PhD Music (Electroacoustic Composition)

Year of entry: 2021

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Overview

Degree awarded
Doctor of Philosophy
Duration
3 years [full-time], 6 years [part-time]
Entry requirements
  • A Bachelors (Honours) degree at 2:1 level or above (or its international equivalent) in a related subject; and
  • A UK Master's degree with an overall average of 65% or higher, with a minimum of 65% in the dissertation/portfolio and with no mark below 55% (or its international equivalent) in Music or a related subject.
  • Any strong, relevant work experience will be considered on a case by case basis.

Full entry requirements

How to apply
Apply online

Programme options

Full-time Part-time Full-time distance learning Part-time distance learning
PhD Y Y N N

Programme description

Our PhD Music (Electroacoustic Composition) programme will see you produce a portfolio of electroacoustic works and a written commentary under the supervision of our academics.

Your supervised research will normally be related in some way to the research interests of a member of staff. These currently include but are not limited to:

  • Fixed media/acousmatic electroacoustic composition
  • Multi-channel spatial formats
  • Data sonification and audification
  • Interactive music systems
  • Audio-visual music
  • Game-audio and VR-based electroacoustic music
  • Arts-science and interdisciplnary electroacoustic music

You will be assigned a research panel consisting of your supervisor, a co-supervisor and advisor who will meet with you on a regular basis to monitor your progress.

Electroacoustic postgraduate students are based in the NOVARS research centre and the associated electroacoustic music studios, and you will be expected to take part in the academic community of the department and the University by participating in seminars and presenting your research at regular intervals.

Workshops and performances of postgraduate compositions are arranged through the department. These will primarily be supported by student involvement with MANTIS (Manchester Theatre in Sound) and may also involve Psappha, the University's ensemble-in-association, and the Quatuor Danel, the quartet-in-residence, among other professional and student performers.

Find out more about our Music research , our staff and what our current PhD postgraduate research students are working on.

Open days

Find out what it's like to study at Manchester by visiting us on one of our  open days .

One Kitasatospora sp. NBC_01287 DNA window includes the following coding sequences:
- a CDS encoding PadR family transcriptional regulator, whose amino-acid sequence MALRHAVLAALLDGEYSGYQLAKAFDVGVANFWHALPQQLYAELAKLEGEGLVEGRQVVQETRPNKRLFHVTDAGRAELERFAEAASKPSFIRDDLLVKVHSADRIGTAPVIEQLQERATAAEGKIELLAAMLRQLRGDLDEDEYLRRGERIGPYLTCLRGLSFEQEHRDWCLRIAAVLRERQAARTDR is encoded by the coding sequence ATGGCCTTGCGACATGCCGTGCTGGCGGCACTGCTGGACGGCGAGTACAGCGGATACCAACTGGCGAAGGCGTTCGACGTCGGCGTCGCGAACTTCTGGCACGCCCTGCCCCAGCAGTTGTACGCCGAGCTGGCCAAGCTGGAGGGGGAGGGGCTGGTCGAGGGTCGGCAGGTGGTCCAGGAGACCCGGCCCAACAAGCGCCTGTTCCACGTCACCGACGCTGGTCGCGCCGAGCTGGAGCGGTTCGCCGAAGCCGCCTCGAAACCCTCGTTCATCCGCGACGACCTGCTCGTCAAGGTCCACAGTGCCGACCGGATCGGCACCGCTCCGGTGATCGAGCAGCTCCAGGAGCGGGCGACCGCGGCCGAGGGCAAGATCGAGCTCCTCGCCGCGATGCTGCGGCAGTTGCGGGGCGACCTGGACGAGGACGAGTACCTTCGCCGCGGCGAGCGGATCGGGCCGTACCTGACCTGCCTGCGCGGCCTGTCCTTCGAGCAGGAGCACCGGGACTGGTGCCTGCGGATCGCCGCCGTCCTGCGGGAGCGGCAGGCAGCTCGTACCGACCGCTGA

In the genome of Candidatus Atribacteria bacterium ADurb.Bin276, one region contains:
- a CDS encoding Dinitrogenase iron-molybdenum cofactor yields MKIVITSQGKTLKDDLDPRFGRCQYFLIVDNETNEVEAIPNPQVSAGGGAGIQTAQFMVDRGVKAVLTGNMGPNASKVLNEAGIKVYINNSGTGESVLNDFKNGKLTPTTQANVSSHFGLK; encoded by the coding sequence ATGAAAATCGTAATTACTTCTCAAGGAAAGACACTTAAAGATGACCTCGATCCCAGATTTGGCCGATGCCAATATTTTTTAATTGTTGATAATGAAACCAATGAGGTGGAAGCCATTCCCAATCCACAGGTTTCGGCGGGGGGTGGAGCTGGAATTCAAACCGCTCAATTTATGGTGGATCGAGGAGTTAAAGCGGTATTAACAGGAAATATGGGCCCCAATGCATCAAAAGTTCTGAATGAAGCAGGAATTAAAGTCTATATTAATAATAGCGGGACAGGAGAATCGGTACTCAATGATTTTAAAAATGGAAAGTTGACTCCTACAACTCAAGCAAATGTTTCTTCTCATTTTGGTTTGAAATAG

Fees

For entry in the academic year beginning September 2021, the tuition fees are as follows:

  • PhD (full-time)
    UK students (per annum): TBC
    International, including EU, students (per annum): £19,500
  • PhD (part-time)
    UK students (per annum): TBC

Further information for EU students can be found on our dedicated EU page.

Please note for the majority of projects where experimentation requires further resource: higher fee bands (where quoted) will be charged rather than the base rate for supervision, administration and computational costs. The fees quoted above will be fully inclusive and, therefore, you will not be required to pay any additional bench fees or administration costs.

All fees for entry will be subject to yearly review and incremental rises per annum are also likely over the duration of the course for UK/EU students (fees are typically fixed for International students, for the course duration at the year of entry). For general fees information please visit: postgraduate fees . Always contact the department if you are unsure which fee applies to your project.

Scholarships/sponsorships

We offer a limited number of bursaries and studentships on a competitive basis, details of which can be found via the links below.

Please note that while we do not have closing dates for programme applications, all funding competitions have a specified deadline for submitting the funding application form and a separate (earlier) deadline for submitting the online programme application form, both of which will be stated in the funding competition details below.

You may also be eligible for a postgraduate loan from the government. Find out more about this and other sources of funding on the funding opportunities page.

Contact details

School/Faculty
School of Arts, Languages and Cultures
Contact name
Rachel Corbishley
Email
Website
http://www.alc.manchester.ac.uk/music/research/postgraduate-research/
School/Faculty

See: About us

Programmes in related subject areas

Use the links below to view lists of programmes in related subject areas.

Entry requirements

Academic entry qualification overview

  • A Bachelors (Honours) degree at 2:1 level or above (or its international equivalent) in a related subject; and
  • A UK Master's degree with an overall average of 65% or higher, with a minimum of 65% in the dissertation/portfolio and with no mark below 55% (or its international equivalent) in Music or a related subject.
  • Any strong, relevant work experience will be considered on a case by case basis.

English language

Students whose first language is not English require one of the following:

  • an overall IELTS score of 7.0 with 7.0 in the writing component, or
  • a TOEFL score of 600 paper-based test or 100 internet-based test, or
  • a Pearson Test of English (PTE) score of 70 overall with 70 in the writing component, or
  • an overall Trinity Integrated Skills in English (ISE) III grade of Merit with Merit in the writing component.

While the School of Arts, Languages and Cultures's entry requirement for IELTS is 7.0 with 7.0 in the writing component, applicants may be admitted to the Composition/Electro-Acoustic Composition PhD with an overall IELTS score of 6.5 with 6.5 in the writing component.

Please note that students admitted with the lower score will be required to take the In-sessional English courses offered by the University Language Centre in their first year.

English language test validity

Some English Language test results are only valid for two years. Your English Language test report must be valid on the start date of the course.

Other entry requirements

The University requires you to reside within a commutable distance from Manchester during your time as a registered student, unless you are on approved fieldwork/a formal placement or are on a period of Submission pending. This is to ensure that you are able to meet attendance expectations and participate in wider research activities within your discipline area and/or School. Should you be unable to do this at any point during your programme, a formal case must be made to the Faculty office, together with the full support of your supervisor(s). The University reserves the right to reject such a request where it is considered that your residency could have a detrimental impact on the progression and engagement of your studies.